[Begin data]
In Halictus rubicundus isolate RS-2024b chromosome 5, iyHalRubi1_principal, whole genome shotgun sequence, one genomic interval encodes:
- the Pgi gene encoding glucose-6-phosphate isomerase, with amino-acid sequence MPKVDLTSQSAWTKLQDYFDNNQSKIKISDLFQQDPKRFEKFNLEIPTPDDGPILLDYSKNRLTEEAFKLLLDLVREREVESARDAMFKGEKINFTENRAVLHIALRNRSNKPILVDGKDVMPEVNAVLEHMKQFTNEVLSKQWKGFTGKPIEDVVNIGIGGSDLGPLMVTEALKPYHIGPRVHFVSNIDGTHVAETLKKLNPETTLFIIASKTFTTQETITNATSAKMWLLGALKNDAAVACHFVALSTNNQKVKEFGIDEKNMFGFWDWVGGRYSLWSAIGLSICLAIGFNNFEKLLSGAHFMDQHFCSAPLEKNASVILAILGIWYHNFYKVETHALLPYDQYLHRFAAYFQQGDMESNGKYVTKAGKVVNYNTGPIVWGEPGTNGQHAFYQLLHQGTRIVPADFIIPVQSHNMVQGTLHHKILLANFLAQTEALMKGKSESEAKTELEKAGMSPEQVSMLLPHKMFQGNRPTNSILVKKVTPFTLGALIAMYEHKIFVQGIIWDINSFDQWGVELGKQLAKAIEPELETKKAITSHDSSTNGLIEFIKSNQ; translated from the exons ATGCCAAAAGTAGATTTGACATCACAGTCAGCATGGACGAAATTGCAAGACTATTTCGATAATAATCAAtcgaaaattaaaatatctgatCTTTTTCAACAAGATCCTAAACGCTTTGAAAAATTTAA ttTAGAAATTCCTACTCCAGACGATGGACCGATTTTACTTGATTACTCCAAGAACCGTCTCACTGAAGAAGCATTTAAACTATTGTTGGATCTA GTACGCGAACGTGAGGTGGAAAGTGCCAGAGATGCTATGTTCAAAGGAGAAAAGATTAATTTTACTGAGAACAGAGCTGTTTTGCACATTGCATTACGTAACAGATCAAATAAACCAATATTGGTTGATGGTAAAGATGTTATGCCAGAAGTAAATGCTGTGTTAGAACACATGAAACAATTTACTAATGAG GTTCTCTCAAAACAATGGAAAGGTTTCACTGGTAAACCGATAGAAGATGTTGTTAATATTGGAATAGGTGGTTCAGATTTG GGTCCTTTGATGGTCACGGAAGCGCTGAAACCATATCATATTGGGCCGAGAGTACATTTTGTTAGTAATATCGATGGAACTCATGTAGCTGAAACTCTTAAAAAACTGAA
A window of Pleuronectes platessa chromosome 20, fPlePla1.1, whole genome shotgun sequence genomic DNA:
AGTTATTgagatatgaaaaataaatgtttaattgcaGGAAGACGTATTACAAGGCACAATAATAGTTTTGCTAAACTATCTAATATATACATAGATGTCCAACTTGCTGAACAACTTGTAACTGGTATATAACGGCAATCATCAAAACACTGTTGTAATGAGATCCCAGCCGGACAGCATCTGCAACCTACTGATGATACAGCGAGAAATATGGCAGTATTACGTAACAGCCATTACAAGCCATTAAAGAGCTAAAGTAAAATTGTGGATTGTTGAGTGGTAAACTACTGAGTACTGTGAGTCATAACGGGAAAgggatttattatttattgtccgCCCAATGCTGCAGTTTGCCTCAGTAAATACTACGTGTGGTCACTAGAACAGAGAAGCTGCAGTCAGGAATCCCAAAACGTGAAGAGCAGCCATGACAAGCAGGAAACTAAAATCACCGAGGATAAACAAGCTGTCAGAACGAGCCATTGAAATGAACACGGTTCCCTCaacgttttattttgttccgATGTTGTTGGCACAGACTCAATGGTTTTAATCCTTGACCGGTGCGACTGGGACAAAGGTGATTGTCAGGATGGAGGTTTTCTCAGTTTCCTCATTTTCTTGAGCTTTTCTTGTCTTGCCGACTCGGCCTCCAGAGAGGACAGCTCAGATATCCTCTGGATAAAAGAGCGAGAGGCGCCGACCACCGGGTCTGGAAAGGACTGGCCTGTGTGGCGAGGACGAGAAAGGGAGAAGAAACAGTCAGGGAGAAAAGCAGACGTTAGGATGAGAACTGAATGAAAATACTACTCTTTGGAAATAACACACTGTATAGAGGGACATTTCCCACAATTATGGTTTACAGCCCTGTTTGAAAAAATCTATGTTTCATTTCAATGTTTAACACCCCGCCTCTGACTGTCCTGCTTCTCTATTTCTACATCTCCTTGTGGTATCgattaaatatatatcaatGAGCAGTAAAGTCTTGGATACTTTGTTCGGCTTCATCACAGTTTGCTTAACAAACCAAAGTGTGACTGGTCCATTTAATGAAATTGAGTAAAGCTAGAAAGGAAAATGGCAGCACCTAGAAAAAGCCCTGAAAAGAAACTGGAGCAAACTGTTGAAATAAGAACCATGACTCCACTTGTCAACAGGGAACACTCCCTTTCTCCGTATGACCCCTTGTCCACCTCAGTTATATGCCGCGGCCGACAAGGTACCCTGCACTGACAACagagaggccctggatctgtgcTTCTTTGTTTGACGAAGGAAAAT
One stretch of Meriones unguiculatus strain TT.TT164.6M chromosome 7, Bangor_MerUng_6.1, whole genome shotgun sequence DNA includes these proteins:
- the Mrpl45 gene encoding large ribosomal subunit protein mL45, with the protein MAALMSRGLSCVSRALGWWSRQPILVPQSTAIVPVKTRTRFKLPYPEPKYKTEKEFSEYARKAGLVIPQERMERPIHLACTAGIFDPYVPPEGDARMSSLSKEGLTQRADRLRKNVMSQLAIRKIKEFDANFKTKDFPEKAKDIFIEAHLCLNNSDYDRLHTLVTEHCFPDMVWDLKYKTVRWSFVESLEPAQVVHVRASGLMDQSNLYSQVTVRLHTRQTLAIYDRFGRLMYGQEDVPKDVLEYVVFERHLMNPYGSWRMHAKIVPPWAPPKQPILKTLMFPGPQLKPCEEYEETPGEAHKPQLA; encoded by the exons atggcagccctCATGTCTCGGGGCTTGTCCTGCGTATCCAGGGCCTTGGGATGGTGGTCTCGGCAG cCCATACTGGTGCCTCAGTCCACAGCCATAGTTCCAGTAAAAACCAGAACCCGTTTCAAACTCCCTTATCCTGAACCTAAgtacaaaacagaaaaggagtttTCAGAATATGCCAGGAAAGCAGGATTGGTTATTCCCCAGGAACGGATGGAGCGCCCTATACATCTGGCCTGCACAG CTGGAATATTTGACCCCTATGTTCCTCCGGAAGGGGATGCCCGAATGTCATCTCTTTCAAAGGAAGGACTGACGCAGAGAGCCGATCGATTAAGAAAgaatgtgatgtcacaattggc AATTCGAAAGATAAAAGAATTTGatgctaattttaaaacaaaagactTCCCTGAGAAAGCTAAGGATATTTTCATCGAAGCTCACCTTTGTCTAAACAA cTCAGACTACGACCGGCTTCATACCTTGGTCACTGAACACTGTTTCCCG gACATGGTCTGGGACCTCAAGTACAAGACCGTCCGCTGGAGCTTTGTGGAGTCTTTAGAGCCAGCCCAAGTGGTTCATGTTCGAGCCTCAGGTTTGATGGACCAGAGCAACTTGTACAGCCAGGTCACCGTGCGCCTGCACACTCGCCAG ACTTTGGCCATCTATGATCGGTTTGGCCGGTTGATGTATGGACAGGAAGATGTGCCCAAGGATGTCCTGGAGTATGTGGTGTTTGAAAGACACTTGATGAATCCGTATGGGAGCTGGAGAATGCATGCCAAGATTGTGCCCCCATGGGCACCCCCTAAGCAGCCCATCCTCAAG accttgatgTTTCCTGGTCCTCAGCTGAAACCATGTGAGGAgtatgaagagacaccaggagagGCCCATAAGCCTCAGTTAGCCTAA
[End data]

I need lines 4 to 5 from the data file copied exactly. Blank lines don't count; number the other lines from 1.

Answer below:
AGTTATTgagatatgaaaaataaatgtttaattgcaGGAAGACGTATTACAAGGCACAATAATAGTTTTGCTAAACTATCTAATATATACATAGATGTCCAACTTGCTGAACAACTTGTAACTGGTATATAACGGCAATCATCAAAACACTGTTGTAATGAGATCCCAGCCGGACAGCATCTGCAACCTACTGATGATACAGCGAGAAATATGGCAGTATTACGTAACAGCCATTACAAGCCATTAAAGAGCTAAAGTAAAATTGTGGATTGTTGAGTGGTAAACTACTGAGTACTGTGAGTCATAACGGGAAAgggatttattatttattgtccgCCCAATGCTGCAGTTTGCCTCAGTAAATACTACGTGTGGTCACTAGAACAGAGAAGCTGCAGTCAGGAATCCCAAAACGTGAAGAGCAGCCATGACAAGCAGGAAACTAAAATCACCGAGGATAAACAAGCTGTCAGAACGAGCCATTGAAATGAACACGGTTCCCTCaacgttttattttgttccgATGTTGTTGGCACAGACTCAATGGTTTTAATCCTTGACCGGTGCGACTGGGACAAAGGTGATTGTCAGGATGGAGGTTTTCTCAGTTTCCTCATTTTCTTGAGCTTTTCTTGTCTTGCCGACTCGGCCTCCAGAGAGGACAGCTCAGATATCCTCTGGATAAAAGAGCGAGAGGCGCCGACCACCGGGTCTGGAAAGGACTGGCCTGTGTGGCGAGGACGAGAAAGGGAGAAGAAACAGTCAGGGAGAAAAGCAGACGTTAGGATGAGAACTGAATGAAAATACTACTCTTTGGAAATAACACACTGTATAGAGGGACATTTCCCACAATTATGGTTTACAGCCCTGTTTGAAAAAATCTATGTTTCATTTCAATGTTTAACACCCCGCCTCTGACTGTCCTGCTTCTCTATTTCTACATCTCCTTGTGGTATCgattaaatatatatcaatGAGCAGTAAAGTCTTGGATACTTTGTTCGGCTTCATCACAGTTTGCTTAACAAACCAAAGTGTGACTGGTCCATTTAATGAAATTGAGTAAAGCTAGAAAGGAAAATGGCAGCACCTAGAAAAAGCCCTGAAAAGAAACTGGAGCAAACTGTTGAAATAAGAACCATGACTCCACTTGTCAACAGGGAACACTCCCTTTCTCCGTATGACCCCTTGTCCACCTCAGTTATATGCCGCGGCCGACAAGGTACCCTGCACTGACAACagagaggccctggatctgtgcTTCTTTGTTTGACGAAGGAAAAT
One stretch of Meriones unguiculatus strain TT.TT164.6M chromosome 7, Bangor_MerUng_6.1, whole genome shotgun sequence DNA includes these proteins: